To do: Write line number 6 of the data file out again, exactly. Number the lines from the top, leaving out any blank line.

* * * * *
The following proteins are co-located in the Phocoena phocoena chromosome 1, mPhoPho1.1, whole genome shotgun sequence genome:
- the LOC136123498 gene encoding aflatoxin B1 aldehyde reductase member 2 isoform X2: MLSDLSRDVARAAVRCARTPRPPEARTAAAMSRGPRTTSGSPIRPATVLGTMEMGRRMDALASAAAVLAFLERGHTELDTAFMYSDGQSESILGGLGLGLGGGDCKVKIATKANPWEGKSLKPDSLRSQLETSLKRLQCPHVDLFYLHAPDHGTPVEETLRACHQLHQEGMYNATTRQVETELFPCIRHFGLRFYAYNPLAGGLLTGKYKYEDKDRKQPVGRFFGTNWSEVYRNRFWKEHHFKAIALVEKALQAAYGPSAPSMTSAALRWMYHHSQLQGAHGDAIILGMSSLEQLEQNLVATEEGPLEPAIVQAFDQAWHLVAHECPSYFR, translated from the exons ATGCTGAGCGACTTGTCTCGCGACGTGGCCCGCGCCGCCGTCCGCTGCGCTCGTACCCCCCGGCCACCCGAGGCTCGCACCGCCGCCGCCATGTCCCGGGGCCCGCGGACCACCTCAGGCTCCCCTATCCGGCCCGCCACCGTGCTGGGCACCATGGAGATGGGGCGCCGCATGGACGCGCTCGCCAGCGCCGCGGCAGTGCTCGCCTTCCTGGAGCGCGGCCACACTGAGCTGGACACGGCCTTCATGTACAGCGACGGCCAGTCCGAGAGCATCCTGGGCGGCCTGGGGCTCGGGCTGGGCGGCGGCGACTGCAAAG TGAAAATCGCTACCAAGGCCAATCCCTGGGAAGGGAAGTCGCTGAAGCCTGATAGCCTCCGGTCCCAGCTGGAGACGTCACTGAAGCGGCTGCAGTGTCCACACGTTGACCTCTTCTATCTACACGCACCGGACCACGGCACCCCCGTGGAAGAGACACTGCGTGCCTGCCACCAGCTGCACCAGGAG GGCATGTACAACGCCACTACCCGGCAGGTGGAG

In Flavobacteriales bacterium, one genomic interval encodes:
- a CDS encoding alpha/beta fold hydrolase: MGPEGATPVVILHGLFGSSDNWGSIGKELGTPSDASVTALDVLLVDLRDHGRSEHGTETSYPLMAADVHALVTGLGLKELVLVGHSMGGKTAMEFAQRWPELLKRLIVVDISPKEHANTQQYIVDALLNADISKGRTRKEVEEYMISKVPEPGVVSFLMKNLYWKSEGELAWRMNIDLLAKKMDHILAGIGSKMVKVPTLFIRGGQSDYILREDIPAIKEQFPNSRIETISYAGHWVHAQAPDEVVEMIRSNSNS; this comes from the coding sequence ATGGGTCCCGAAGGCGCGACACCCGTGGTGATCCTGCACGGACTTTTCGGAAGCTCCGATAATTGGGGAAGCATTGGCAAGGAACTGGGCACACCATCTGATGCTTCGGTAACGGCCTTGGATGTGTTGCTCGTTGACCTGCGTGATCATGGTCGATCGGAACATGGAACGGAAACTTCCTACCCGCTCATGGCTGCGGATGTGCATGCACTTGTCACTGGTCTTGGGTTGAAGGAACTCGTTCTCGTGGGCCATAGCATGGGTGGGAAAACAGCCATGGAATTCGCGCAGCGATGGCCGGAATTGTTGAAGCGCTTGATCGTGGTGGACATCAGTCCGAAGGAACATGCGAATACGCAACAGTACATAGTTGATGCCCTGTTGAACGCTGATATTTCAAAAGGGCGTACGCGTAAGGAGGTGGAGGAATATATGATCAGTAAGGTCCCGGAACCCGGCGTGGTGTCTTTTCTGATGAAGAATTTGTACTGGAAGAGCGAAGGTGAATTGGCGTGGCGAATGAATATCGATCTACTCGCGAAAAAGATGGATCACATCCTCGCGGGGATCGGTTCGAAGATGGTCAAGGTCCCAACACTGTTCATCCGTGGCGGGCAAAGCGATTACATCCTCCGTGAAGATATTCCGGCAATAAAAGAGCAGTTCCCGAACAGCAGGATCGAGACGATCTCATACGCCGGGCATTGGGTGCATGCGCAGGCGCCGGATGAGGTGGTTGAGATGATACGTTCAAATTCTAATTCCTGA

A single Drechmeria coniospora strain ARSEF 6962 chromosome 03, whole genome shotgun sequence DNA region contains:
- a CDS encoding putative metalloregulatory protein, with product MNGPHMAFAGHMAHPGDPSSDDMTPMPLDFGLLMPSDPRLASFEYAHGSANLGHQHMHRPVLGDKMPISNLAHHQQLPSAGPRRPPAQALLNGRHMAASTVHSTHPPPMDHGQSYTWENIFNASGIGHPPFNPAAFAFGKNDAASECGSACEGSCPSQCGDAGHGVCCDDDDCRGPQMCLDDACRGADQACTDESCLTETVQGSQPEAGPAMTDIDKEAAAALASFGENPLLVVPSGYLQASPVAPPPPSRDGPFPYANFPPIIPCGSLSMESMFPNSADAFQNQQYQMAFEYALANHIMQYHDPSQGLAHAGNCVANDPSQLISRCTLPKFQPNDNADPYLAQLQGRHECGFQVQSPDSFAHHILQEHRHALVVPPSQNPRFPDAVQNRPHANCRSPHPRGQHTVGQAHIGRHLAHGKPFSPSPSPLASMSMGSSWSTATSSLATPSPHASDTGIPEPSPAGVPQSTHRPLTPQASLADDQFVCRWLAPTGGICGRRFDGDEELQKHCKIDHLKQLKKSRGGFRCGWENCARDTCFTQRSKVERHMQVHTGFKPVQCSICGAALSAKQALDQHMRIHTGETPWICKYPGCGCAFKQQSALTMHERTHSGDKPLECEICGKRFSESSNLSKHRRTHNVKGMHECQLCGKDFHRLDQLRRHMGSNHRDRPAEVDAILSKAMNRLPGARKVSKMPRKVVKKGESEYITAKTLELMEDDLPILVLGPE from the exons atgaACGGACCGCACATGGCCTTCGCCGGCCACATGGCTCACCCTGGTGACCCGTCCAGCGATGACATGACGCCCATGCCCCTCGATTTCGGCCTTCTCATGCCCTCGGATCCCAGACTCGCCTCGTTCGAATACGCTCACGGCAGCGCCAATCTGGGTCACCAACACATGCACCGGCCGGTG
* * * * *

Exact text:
- a CDS encoding putative metalloregulatory protein, with product MNGPHMAFAGHMAHPGDPSSDDMTPMPLDFGLLMPSDPRLASFEYAHGSANLGHQHMHRPVLGDKMPISNLAHHQQLPSAGPRRPPAQALLNGRHMAASTVHSTHPPPMDHGQSYTWENIFNASGIGHPPFNPAAFAFGKNDAASECGSACEGSCPSQCGDAGHGVCCDDDDCRGPQMCLDDACRGADQACTDESCLTETVQGSQPEAGPAMTDIDKEAAAALASFGENPLLVVPSGYLQASPVAPPPPSRDGPFPYANFPPIIPCGSLSMESMFPNSADAFQNQQYQMAFEYALANHIMQYHDPSQGLAHAGNCVANDPSQLISRCTLPKFQPNDNADPYLAQLQGRHECGFQVQSPDSFAHHILQEHRHALVVPPSQNPRFPDAVQNRPHANCRSPHPRGQHTVGQAHIGRHLAHGKPFSPSPSPLASMSMGSSWSTATSSLATPSPHASDTGIPEPSPAGVPQSTHRPLTPQASLADDQFVCRWLAPTGGICGRRFDGDEELQKHCKIDHLKQLKKSRGGFRCGWENCARDTCFTQRSKVERHMQVHTGFKPVQCSICGAALSAKQALDQHMRIHTGETPWICKYPGCGCAFKQQSALTMHERTHSGDKPLECEICGKRFSESSNLSKHRRTHNVKGMHECQLCGKDFHRLDQLRRHMGSNHRDRPAEVDAILSKAMNRLPGARKVSKMPRKVVKKGESEYITAKTLELMEDDLPILVLGPE from the exons atgaACGGACCGCACATGGCCTTCGCCGGCCACATGGCTCACCCTGGTGACCCGTCCAGCGATGACATGACGCCCATGCCCCTCGATTTCGGCCTTCTCATGCCCTCGGATCCCAGACTCGCCTCGTTCGAATACGCTCACGGCAGCGCCAATCTGGGTCACCAACACATGCACCGGCCGGTG